Author Topic: Frames, frames, and more frames.  (Read 1109 times)

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Offline mrFinpgh

  • Posts: 387
Frames, frames, and more frames.
« on: May 17, 2020, 11:36 PM »
Last fall, we somehow ended up purchasing a number of prints and posters.  Since then, I have been intermittently making frames for them.  This has been a good exercise in learning about framing that doesn't involve 2x4s.  I thought I would create a new thread to share them and add to it as more frames come in.

One benefit of this has been working on cutting my miters by hand. I always need to clean them up with the shooting board, but I am ending up with much tighter miters than I have ever previously gotten.  So I suppose it has been good practice using my plane for shooting miters.

I just finished this one today - a poster my girlfriend has been hanging onto for years and it has never had even a plastic frame that was properly sized for it.  In this case, the wood is lyptus and the plugs are 1/4" ebony.  The joints are all dominoes.  [big grin]  The finish is Osmo polyx. 

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This one is a gift for a friend who is an aspiring writer.  The frame is Catalpa and it has a few coats of ultra blonde shellac finish.  I really like the smell of Catalpa when cutting and planing it.  However, it is a pain to do finish prep - it scratches very easily and willingly.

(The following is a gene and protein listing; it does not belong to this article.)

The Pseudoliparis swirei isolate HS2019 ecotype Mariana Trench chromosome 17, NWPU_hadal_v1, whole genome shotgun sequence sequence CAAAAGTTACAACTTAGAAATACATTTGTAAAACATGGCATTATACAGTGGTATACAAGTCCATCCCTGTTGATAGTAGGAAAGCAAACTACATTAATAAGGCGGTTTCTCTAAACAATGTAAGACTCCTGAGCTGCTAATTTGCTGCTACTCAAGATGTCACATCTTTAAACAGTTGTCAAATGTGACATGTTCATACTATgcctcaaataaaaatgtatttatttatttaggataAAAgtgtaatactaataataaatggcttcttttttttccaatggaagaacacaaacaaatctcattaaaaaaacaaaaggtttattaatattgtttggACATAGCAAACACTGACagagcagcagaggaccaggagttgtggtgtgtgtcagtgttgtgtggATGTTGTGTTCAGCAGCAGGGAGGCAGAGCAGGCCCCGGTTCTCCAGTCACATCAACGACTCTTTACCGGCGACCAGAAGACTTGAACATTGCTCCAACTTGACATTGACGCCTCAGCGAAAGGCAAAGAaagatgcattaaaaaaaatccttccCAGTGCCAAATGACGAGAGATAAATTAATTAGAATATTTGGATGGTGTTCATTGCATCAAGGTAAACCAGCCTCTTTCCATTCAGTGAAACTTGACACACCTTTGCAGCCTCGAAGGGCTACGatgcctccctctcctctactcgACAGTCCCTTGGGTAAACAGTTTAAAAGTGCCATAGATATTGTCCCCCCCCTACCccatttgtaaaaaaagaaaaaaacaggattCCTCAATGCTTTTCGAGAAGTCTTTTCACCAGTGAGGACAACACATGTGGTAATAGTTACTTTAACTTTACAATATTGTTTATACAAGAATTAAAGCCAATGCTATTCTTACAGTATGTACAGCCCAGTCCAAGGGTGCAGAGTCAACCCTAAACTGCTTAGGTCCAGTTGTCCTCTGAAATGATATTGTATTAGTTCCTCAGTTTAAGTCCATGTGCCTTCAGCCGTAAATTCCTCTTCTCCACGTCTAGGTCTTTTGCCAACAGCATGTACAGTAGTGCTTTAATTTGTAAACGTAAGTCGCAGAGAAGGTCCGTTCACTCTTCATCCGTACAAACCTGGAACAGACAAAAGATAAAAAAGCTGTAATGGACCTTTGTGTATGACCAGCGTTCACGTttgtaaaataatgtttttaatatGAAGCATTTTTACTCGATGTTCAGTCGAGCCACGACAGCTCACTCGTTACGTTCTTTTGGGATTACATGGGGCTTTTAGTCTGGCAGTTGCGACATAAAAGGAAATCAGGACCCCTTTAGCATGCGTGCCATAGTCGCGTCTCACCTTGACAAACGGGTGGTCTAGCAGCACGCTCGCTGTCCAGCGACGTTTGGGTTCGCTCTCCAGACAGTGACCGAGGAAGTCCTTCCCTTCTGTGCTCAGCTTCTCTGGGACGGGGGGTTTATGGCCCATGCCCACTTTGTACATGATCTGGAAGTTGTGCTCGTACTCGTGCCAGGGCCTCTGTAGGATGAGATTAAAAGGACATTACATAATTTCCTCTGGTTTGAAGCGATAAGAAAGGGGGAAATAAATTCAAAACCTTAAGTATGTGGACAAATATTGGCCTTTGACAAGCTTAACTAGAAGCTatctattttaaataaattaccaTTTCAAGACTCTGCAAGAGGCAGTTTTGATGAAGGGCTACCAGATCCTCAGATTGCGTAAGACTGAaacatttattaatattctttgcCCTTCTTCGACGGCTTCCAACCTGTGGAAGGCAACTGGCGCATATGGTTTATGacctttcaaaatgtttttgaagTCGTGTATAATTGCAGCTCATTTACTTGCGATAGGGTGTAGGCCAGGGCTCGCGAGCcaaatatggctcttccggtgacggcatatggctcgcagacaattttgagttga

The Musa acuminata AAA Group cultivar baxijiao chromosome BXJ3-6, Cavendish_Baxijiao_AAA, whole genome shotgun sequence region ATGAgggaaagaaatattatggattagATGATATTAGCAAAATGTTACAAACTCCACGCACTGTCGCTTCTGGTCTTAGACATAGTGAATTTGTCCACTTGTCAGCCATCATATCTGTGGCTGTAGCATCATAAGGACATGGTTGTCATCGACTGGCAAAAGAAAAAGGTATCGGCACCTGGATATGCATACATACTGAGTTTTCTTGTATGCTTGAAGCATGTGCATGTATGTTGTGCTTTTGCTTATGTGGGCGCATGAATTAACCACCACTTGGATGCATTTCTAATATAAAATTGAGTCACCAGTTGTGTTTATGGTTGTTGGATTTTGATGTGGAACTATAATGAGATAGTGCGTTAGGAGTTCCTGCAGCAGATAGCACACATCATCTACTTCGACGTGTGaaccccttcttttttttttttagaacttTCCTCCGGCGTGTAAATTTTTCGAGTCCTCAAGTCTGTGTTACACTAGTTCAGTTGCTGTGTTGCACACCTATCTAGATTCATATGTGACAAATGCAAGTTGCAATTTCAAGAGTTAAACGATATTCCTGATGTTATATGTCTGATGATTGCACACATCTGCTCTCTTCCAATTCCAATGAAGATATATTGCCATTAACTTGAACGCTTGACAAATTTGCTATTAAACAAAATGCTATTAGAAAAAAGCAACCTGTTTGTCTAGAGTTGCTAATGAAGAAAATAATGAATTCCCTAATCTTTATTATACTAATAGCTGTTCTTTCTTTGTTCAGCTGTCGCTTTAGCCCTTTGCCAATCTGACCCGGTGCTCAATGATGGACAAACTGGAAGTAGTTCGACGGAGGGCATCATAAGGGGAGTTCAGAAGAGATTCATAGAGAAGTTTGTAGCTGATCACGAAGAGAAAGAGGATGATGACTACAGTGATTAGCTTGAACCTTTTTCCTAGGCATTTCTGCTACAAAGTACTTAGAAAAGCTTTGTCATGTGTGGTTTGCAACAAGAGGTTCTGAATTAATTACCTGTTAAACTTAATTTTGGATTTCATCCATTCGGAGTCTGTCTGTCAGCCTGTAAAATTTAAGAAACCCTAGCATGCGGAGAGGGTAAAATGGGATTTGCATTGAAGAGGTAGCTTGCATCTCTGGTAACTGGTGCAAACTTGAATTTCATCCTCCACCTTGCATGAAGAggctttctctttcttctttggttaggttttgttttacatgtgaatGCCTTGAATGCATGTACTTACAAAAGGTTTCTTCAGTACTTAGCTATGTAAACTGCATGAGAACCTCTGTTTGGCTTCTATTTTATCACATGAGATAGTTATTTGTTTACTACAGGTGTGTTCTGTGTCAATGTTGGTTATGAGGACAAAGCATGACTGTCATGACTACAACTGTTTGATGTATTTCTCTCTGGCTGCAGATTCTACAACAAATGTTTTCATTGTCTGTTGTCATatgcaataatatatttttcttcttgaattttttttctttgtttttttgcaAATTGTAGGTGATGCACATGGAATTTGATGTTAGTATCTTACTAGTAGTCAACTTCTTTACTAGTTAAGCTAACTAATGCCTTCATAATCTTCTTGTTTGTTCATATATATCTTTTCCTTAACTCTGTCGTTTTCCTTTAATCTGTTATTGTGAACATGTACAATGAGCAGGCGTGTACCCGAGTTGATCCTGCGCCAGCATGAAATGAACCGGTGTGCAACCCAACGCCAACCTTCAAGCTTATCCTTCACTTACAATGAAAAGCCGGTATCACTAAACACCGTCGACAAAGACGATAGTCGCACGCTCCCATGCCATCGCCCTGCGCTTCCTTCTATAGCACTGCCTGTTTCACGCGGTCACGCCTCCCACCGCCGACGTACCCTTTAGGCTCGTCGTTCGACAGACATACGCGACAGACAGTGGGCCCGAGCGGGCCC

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Last one(s) are three in air dried walnut with curly maple splines.  Finish is Osmo. Inspired by a vacation in the Pacific Northwest that we took last fall. The Sasquatch thing is big there, and there were lots of whimsical chainsaw carvings of bigfoot all around. It's something we look back on fondly, especially now when it might be some time before we can responsibly return.

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I think I'm down to four remaining posters. Looking forward to exploring some new techniques with them, including doing a veneered frame.  I'm not really sure how I will do that one yet, but i think I may veneer over solid wood so I can easily shoot my miters.  The idea of shooting MDF just doesn't sound like a good time.